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Takeaways From the 2018 TV Data Summit: “The Audience Is Now in Charge”

November 13th, 2018   ||    by Charlene Weisler

As Tim Hanlon, founder and CEO at the Vertere Group, explained at the 2018 TV Data Summit, the media business is going through a transformative time. TV grapples with data as tech navigates strategies and solutions. “It is revenge of the nerds,” he concluded, “leading to an amazing future of data and targeting.”

Panelists at the NYC Television Week event offered their insights:

Data Changes Everything

Data is taking on greater importance from content creation to campaign deliveries. More aspects of the business are touched by data through machine learning and artificial intelligence. As technology advances, it’s possible to dynamically insert different advertising messages to individual households based on audience profiles and viewing behaviors.

“Data is everything,” stated Eric Schenk, a technical director at Google Cloud. But data is often fragmented, clustered in silos and walled gardens. Analysis, depending on data sets, algorithms, and applications, often leads to different results and conclusions. Machine learning’s capabilities help address these challenges. These capabilities include video intelligence (enabling better viewer content identification and curation), translation (allowing for fast global expansion of content offerings), and custom data extensions (offering new ways to analyze and gain insights from data sets).

Business Pivots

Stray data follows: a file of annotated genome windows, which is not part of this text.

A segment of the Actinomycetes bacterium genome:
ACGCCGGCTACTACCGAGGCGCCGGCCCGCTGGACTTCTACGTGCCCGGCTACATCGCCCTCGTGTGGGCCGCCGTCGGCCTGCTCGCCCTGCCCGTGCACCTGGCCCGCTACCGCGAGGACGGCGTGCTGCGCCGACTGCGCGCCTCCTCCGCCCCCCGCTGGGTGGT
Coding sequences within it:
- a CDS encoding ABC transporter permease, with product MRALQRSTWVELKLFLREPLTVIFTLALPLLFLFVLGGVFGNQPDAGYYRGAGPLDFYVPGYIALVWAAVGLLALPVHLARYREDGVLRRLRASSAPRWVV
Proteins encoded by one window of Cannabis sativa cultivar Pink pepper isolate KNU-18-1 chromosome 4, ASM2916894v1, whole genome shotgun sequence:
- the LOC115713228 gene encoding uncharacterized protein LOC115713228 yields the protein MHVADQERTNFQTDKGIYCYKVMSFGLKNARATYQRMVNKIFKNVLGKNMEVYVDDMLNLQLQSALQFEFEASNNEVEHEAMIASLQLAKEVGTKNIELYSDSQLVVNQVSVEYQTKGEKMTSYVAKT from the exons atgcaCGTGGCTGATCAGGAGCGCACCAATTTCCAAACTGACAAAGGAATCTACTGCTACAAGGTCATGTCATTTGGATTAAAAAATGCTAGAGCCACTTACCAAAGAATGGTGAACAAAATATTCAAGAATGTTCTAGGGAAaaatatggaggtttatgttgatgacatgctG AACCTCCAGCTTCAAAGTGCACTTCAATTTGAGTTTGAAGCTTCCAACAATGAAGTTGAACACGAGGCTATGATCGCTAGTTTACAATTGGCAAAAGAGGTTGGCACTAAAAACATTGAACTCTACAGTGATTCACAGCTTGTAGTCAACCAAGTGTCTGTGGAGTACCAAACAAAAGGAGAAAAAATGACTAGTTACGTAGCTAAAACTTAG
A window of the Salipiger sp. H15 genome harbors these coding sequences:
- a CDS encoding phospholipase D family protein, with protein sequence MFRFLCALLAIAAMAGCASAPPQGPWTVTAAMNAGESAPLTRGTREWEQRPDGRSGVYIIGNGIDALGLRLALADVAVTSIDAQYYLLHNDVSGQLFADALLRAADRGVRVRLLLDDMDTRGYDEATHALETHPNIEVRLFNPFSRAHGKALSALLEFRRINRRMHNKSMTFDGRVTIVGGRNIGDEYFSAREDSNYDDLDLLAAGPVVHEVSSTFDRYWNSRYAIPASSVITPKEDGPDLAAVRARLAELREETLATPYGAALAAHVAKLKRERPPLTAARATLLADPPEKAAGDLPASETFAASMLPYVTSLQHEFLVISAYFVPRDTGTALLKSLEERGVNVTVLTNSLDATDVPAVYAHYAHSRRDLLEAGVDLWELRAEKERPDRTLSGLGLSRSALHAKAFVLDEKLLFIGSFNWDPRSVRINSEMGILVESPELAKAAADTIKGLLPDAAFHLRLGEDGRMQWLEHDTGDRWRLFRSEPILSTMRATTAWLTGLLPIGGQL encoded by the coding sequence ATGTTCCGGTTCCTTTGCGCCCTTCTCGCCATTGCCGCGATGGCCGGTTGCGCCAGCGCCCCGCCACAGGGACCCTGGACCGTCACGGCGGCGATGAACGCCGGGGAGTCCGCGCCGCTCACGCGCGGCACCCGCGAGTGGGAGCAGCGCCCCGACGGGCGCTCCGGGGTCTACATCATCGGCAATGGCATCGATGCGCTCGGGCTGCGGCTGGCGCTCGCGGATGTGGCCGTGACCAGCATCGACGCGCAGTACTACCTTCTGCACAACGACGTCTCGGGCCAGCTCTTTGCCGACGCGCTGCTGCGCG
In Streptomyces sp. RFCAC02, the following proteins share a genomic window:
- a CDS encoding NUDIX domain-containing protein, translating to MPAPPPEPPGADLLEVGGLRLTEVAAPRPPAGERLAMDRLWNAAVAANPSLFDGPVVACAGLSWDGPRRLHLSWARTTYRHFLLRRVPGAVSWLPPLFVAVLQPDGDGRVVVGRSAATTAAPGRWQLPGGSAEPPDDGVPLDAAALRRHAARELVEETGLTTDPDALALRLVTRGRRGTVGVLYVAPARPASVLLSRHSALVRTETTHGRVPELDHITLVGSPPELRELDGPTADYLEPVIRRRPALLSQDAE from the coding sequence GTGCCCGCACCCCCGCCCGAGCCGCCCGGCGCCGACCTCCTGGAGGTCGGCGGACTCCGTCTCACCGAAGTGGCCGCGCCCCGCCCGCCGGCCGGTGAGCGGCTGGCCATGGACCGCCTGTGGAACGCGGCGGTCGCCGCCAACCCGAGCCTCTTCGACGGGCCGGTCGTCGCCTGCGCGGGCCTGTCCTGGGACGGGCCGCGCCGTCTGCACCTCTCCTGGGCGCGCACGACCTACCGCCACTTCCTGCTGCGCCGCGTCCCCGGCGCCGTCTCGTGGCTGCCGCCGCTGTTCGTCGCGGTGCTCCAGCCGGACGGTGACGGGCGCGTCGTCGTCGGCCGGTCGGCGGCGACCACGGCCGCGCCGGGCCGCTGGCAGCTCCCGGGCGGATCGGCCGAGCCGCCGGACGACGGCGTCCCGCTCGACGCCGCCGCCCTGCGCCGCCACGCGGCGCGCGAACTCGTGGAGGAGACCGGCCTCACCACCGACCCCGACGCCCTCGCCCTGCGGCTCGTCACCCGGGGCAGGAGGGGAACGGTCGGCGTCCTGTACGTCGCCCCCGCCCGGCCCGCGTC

Previously, “Sales used to be the last mile, but now it’s content,” Hanlon warned. Schenk added, “Audience is king,” requiring a pivot to audiences and what they want in content.

Data is now used at the start of the media pipeline, tagged and identified for content creation. It also uncovers stories from content, discovers new audiences, and protects content investments from piracy. Schenk offered some advice, “It is the early days. Find cheap ways to experiment. See what is happening in adjacent media like gaming and music. How they succeed and where did they fail. The audience is now in charge so focus on choice personalization and maximize consumer experience.”

TV Is Hard to Define and Measure

For James McNamara, a senior vice president at Nielsen, “TV is inherently long-form quality content,” no matter where it airs. But the availability of quality TV content across platforms makes it difficult to measure; digital and linear use different data sets and success metrics.

Further, viewing behavior varies depending on the device, from the co-viewing experience of a large TV screen to a highly personal one-to-one experience of a smartphone.

Thankfully, media organizations have worked on developing universal content and ad codes to facilitate tracking across platforms. CIMM specifically has focused on this initiative for several years and has recently made progress. “We are moving away from a closed ecosystem to a new world of granular TV data,” announced Jane Clarke, CEO and managing director at CIMM. Companies are working on cross-platform content labeling standards using watermarking or fingerprinting to embed into content. Each technique has its pros and cons, relying on advanced technology to facilitate content identification.

For those of us trying to balance the targeting needs of clients with the expectations and desires of consumers, there are opportunities and pitfalls. The TV Data Summit highlighted that working together, even as frenemies, enables the industry to maximize media value for viewers and marketers.

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